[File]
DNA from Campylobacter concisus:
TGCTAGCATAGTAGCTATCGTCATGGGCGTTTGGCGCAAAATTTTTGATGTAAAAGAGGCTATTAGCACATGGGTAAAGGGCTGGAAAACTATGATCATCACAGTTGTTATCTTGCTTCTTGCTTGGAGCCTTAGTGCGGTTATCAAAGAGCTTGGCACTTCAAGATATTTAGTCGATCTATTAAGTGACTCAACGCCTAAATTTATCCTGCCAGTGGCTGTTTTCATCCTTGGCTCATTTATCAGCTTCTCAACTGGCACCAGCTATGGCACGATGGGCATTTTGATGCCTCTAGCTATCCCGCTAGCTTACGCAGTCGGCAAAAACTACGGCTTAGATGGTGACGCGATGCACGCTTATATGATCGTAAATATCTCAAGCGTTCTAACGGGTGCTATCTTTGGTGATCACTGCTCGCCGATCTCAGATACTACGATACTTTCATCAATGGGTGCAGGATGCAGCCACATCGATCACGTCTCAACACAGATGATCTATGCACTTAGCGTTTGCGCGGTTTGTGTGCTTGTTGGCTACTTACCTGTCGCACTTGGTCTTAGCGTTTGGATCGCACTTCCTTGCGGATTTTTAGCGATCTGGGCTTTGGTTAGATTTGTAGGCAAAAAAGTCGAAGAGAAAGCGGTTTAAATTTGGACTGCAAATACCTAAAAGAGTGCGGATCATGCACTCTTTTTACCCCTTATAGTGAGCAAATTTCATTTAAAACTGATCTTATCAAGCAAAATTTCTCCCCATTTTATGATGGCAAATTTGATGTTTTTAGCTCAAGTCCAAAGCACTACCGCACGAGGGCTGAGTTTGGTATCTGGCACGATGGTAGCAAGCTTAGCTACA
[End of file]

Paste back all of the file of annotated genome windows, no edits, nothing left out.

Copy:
DNA from Campylobacter concisus:
TGCTAGCATAGTAGCTATCGTCATGGGCGTTTGGCGCAAAATTTTTGATGTAAAAGAGGCTATTAGCACATGGGTAAAGGGCTGGAAAACTATGATCATCACAGTTGTTATCTTGCTTCTTGCTTGGAGCCTTAGTGCGGTTATCAAAGAGCTTGGCACTTCAAGATATTTAGTCGATCTATTAAGTGACTCAACGCCTAAATTTATCCTGCCAGTGGCTGTTTTCATCCTTGGCTCATTTATCAGCTTCTCAACTGGCACCAGCTATGGCACGATGGGCATTTTGATGCCTCTAGCTATCCCGCTAGCTTACGCAGTCGGCAAAAACTACGGCTTAGATGGTGACGCGATGCACGCTTATATGATCGTAAATATCTCAAGCGTTCTAACGGGTGCTATCTTTGGTGATCACTGCTCGCCGATCTCAGATACTACGATACTTTCATCAATGGGTGCAGGATGCAGCCACATCGATCACGTCTCAACACAGATGATCTATGCACTTAGCGTTTGCGCGGTTTGTGTGCTTGTTGGCTACTTACCTGTCGCACTTGGTCTTAGCGTTTGGATCGCACTTCCTTGCGGATTTTTAGCGATCTGGGCTTTGGTTAGATTTGTAGGCAAAAAAGTCGAAGAGAAAGCGGTTTAAATTTGGACTGCAAATACCTAAAAGAGTGCGGATCATGCACTCTTTTTACCCCTTATAGTGAGCAAATTTCATTTAAAACTGATCTTATCAAGCAAAATTTCTCCCCATTTTATGATGGCAAATTTGATGTTTTTAGCTCAAGTCCAAAGCACTACCGCACGAGGGCTGAGTTTGGTATCTGGCACGATGGTAGCAAGCTTAGCTACA